The series “Sit Silently” examines the signs of time in the rites of subcultures surrounding the capital of Latvia, Riga. It captures the places where “modern Europe” meets the elements of the Soviet times, which conflict and overlap at the same time. These overlapping elements appear creatively in interiors, exteriors, portraits and still-life images depicting the everyday and leisurely pastimes.

The pictures capture the author’s search for a slower time zone that contains more vivid and open expressions, as well as a sense of home and creativity of daily routines beyond the usual urban experience.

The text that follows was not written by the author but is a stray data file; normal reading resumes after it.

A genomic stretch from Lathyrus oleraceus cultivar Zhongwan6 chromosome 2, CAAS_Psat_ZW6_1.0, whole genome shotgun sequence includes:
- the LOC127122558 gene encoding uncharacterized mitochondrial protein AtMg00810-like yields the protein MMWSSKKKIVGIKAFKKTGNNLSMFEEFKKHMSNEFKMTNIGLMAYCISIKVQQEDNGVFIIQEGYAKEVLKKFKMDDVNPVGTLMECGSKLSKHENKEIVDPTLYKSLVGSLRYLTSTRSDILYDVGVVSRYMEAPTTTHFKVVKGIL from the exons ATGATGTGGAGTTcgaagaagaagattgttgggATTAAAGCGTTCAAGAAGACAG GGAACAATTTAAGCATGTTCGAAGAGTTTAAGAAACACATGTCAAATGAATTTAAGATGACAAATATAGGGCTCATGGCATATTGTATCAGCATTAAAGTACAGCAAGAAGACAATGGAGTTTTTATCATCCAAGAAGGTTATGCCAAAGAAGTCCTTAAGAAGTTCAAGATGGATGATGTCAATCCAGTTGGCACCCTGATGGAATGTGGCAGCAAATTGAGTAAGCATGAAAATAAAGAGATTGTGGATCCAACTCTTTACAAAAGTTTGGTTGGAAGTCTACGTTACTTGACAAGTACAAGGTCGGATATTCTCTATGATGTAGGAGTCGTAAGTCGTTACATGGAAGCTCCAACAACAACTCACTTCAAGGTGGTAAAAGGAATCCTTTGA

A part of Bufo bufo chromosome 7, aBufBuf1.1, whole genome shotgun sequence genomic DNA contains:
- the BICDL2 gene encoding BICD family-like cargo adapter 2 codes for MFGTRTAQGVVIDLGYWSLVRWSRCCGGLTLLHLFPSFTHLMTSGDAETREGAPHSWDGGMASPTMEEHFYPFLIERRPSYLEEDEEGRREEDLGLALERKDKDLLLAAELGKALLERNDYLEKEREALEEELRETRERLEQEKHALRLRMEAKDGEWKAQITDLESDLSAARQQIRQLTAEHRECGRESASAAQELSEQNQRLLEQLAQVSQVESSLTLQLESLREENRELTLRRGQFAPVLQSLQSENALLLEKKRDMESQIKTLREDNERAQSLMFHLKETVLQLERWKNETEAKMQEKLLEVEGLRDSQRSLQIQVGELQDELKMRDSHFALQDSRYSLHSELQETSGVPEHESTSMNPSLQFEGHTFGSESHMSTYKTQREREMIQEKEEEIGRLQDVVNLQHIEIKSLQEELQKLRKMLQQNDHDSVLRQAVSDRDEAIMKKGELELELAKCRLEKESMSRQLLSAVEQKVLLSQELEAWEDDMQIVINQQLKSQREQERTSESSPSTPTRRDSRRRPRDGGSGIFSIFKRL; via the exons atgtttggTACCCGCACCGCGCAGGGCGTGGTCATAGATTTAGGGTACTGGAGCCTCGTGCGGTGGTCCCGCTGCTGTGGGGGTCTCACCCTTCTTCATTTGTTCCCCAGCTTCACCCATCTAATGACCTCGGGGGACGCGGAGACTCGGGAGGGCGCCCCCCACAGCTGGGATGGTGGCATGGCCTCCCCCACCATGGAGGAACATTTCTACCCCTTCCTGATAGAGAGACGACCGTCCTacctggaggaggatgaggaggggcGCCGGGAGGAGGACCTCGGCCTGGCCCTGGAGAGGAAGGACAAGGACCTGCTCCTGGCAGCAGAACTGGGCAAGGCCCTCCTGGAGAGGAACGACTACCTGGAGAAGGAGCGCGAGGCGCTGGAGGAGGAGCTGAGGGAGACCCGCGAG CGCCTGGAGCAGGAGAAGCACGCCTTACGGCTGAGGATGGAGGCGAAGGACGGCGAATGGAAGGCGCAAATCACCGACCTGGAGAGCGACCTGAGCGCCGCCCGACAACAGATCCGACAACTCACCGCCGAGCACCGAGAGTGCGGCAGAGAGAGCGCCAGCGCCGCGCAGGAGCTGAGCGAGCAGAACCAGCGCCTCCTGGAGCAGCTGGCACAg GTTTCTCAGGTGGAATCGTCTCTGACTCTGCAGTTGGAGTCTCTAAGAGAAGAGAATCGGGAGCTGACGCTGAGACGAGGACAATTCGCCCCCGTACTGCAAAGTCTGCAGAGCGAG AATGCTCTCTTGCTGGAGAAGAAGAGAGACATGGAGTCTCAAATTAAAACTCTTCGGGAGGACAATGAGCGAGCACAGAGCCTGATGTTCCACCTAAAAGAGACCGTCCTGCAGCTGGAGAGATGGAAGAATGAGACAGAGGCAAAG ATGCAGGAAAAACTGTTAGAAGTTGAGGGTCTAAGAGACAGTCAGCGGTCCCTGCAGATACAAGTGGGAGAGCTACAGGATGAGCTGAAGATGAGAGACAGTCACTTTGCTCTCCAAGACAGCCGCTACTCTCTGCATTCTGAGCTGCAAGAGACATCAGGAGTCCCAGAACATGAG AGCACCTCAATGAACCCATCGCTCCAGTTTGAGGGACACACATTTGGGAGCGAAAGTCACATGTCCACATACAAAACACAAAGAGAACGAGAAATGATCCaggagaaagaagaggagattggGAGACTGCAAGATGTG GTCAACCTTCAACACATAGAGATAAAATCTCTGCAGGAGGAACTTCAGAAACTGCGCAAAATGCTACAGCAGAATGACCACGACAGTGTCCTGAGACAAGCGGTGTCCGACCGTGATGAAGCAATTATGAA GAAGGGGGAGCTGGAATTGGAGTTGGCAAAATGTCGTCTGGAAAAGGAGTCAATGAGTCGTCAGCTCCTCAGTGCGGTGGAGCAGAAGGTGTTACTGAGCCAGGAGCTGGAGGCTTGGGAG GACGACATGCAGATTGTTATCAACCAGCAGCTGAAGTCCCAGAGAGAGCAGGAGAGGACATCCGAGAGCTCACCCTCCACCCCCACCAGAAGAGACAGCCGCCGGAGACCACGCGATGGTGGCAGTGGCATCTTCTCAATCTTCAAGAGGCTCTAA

The series is also an author’s journey of recreation—escaping from “focus” and looking for her own (Latvian) identity or core, while admiring peripheral moments with their own significance, values and feeling. If, for example, one looks from the East, Kengarags is on the periphery of Riga, Latgale is the periphery of Latvia, and Latvia is the periphery of Europe.

The series’ title is an abbreviation of a piece from “Google Poetics” and consists of phrases that are popularly searched on internet and are associated with sitting: “Sit silently /sit silently doing nothing / we sit silently and watch the world / we sit silently and watch.”

This reminds me of a passage from Franz Kafka:

“You do not need to leave your room. Remain sitting at your table and listen. Do not even listen, simply wait, be quiet, still and solitary. The world will freely offer itself to you to be unmasked, it has no choice, it will roll in ecstasy at your feet.”

—Katrina Kepule